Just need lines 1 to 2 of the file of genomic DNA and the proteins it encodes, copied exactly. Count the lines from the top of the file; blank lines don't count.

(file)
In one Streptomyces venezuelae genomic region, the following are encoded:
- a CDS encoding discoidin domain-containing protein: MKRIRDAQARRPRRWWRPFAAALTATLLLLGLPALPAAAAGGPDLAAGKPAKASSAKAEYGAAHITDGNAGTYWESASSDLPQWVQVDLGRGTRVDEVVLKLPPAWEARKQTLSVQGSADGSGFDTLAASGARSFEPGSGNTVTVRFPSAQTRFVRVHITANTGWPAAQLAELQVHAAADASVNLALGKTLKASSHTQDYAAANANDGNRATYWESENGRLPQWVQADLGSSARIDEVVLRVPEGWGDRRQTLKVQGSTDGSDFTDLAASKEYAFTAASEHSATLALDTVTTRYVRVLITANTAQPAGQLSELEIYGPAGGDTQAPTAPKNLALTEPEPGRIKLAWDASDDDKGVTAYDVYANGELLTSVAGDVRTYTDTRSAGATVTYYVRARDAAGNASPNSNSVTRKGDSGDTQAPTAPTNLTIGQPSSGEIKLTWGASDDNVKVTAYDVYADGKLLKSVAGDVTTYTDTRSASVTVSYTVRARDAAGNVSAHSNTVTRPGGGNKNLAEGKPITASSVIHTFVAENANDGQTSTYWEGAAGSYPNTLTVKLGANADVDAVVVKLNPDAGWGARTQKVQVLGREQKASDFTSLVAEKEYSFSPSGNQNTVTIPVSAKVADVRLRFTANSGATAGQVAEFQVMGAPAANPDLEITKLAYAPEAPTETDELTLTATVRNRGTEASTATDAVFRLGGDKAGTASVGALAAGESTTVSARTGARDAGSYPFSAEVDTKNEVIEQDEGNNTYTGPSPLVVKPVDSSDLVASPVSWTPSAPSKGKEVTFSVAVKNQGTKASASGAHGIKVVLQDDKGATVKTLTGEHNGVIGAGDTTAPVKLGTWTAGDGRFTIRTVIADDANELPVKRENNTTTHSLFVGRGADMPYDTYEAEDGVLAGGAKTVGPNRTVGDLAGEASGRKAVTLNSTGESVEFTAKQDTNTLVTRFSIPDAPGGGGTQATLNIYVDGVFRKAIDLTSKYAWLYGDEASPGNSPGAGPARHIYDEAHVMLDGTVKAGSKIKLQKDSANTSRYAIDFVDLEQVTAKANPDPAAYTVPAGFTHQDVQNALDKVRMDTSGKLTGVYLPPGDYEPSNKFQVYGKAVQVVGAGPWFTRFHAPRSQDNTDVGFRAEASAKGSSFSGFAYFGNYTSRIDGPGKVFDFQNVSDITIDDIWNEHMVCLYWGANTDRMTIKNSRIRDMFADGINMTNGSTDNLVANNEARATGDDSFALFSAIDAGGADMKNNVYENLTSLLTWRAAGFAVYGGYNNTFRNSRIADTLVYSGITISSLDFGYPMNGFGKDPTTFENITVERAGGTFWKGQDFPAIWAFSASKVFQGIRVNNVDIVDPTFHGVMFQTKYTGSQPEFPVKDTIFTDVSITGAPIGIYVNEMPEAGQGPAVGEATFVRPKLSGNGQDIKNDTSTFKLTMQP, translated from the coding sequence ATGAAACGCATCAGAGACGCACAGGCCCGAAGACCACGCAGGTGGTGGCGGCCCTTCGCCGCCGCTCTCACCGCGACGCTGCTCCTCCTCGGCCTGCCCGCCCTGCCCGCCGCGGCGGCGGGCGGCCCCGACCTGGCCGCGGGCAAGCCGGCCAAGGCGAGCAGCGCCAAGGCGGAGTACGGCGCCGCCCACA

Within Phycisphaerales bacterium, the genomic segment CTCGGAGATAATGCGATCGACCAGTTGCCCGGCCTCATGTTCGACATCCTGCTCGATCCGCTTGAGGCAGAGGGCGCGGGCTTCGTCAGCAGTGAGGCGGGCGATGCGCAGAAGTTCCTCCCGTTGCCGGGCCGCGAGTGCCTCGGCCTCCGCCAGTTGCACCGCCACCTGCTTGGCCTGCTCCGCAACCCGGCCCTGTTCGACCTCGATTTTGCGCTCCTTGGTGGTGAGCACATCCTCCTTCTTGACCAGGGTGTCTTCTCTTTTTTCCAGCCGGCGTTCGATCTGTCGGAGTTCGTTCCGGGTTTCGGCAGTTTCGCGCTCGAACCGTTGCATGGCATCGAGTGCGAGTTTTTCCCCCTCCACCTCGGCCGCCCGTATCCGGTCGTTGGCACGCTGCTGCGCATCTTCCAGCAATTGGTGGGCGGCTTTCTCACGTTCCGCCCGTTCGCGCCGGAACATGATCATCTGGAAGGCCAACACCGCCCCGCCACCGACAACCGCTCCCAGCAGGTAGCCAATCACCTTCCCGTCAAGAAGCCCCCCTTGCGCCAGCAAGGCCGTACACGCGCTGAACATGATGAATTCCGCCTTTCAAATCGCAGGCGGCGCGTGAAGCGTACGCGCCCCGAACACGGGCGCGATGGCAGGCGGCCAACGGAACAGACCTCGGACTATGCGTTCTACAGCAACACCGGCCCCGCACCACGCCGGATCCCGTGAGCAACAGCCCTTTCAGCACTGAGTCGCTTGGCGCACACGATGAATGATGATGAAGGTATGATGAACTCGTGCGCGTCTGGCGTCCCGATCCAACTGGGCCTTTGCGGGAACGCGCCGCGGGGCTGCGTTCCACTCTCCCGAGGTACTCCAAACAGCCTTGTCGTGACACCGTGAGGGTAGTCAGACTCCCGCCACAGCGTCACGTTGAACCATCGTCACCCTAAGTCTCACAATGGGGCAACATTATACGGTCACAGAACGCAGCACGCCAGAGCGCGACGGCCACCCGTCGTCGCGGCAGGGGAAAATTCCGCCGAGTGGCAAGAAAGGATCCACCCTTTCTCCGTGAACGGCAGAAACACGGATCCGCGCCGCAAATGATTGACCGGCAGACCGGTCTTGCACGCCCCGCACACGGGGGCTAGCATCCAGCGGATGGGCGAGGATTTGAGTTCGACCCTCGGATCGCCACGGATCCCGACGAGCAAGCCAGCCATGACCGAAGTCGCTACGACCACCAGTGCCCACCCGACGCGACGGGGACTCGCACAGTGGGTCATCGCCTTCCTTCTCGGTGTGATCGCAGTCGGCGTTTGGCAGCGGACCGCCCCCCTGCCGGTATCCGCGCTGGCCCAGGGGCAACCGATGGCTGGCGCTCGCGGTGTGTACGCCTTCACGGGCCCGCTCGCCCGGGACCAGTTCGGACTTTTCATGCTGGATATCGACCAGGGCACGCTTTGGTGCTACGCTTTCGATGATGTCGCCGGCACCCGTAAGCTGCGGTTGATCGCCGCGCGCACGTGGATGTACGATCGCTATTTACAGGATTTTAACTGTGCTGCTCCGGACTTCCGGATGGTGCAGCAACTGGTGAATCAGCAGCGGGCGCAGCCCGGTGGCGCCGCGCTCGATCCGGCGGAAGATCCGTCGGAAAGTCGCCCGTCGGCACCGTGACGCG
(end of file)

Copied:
In one Streptomyces venezuelae genomic region, the following are encoded:
- a CDS encoding discoidin domain-containing protein: MKRIRDAQARRPRRWWRPFAAALTATLLLLGLPALPAAAAGGPDLAAGKPAKASSAKAEYGAAHITDGNAGTYWESASSDLPQWVQVDLGRGTRVDEVVLKLPPAWEARKQTLSVQGSADGSGFDTLAASGARSFEPGSGNTVTVRFPSAQTRFVRVHITANTGWPAAQLAELQVHAAADASVNLALGKTLKASSHTQDYAAANANDGNRATYWESENGRLPQWVQADLGSSARIDEVVLRVPEGWGDRRQTLKVQGSTDGSDFTDLAASKEYAFTAASEHSATLALDTVTTRYVRVLITANTAQPAGQLSELEIYGPAGGDTQAPTAPKNLALTEPEPGRIKLAWDASDDDKGVTAYDVYANGELLTSVAGDVRTYTDTRSAGATVTYYVRARDAAGNASPNSNSVTRKGDSGDTQAPTAPTNLTIGQPSSGEIKLTWGASDDNVKVTAYDVYADGKLLKSVAGDVTTYTDTRSASVTVSYTVRARDAAGNVSAHSNTVTRPGGGNKNLAEGKPITASSVIHTFVAENANDGQTSTYWEGAAGSYPNTLTVKLGANADVDAVVVKLNPDAGWGARTQKVQVLGREQKASDFTSLVAEKEYSFSPSGNQNTVTIPVSAKVADVRLRFTANSGATAGQVAEFQVMGAPAANPDLEITKLAYAPEAPTETDELTLTATVRNRGTEASTATDAVFRLGGDKAGTASVGALAAGESTTVSARTGARDAGSYPFSAEVDTKNEVIEQDEGNNTYTGPSPLVVKPVDSSDLVASPVSWTPSAPSKGKEVTFSVAVKNQGTKASASGAHGIKVVLQDDKGATVKTLTGEHNGVIGAGDTTAPVKLGTWTAGDGRFTIRTVIADDANELPVKRENNTTTHSLFVGRGADMPYDTYEAEDGVLAGGAKTVGPNRTVGDLAGEASGRKAVTLNSTGESVEFTAKQDTNTLVTRFSIPDAPGGGGTQATLNIYVDGVFRKAIDLTSKYAWLYGDEASPGNSPGAGPARHIYDEAHVMLDGTVKAGSKIKLQKDSANTSRYAIDFVDLEQVTAKANPDPAAYTVPAGFTHQDVQNALDKVRMDTSGKLTGVYLPPGDYEPSNKFQVYGKAVQVVGAGPWFTRFHAPRSQDNTDVGFRAEASAKGSSFSGFAYFGNYTSRIDGPGKVFDFQNVSDITIDDIWNEHMVCLYWGANTDRMTIKNSRIRDMFADGINMTNGSTDNLVANNEARATGDDSFALFSAIDAGGADMKNNVYENLTSLLTWRAAGFAVYGGYNNTFRNSRIADTLVYSGITISSLDFGYPMNGFGKDPTTFENITVERAGGTFWKGQDFPAIWAFSASKVFQGIRVNNVDIVDPTFHGVMFQTKYTGSQPEFPVKDTIFTDVSITGAPIGIYVNEMPEAGQGPAVGEATFVRPKLSGNGQDIKNDTSTFKLTMQP, translated from the coding sequence ATGAAACGCATCAGAGACGCACAGGCCCGAAGACCACGCAGGTGGTGGCGGCCCTTCGCCGCCGCTCTCACCGCGACGCTGCTCCTCCTCGGCCTGCCCGCCCTGCCCGCCGCGGCGGCGGGCGGCCCCGACCTGGCCGCGGGCAAGCCGGCCAAGGCGAGCAGCGCCAAGGCGGAGTACGGCGCCGCCCACA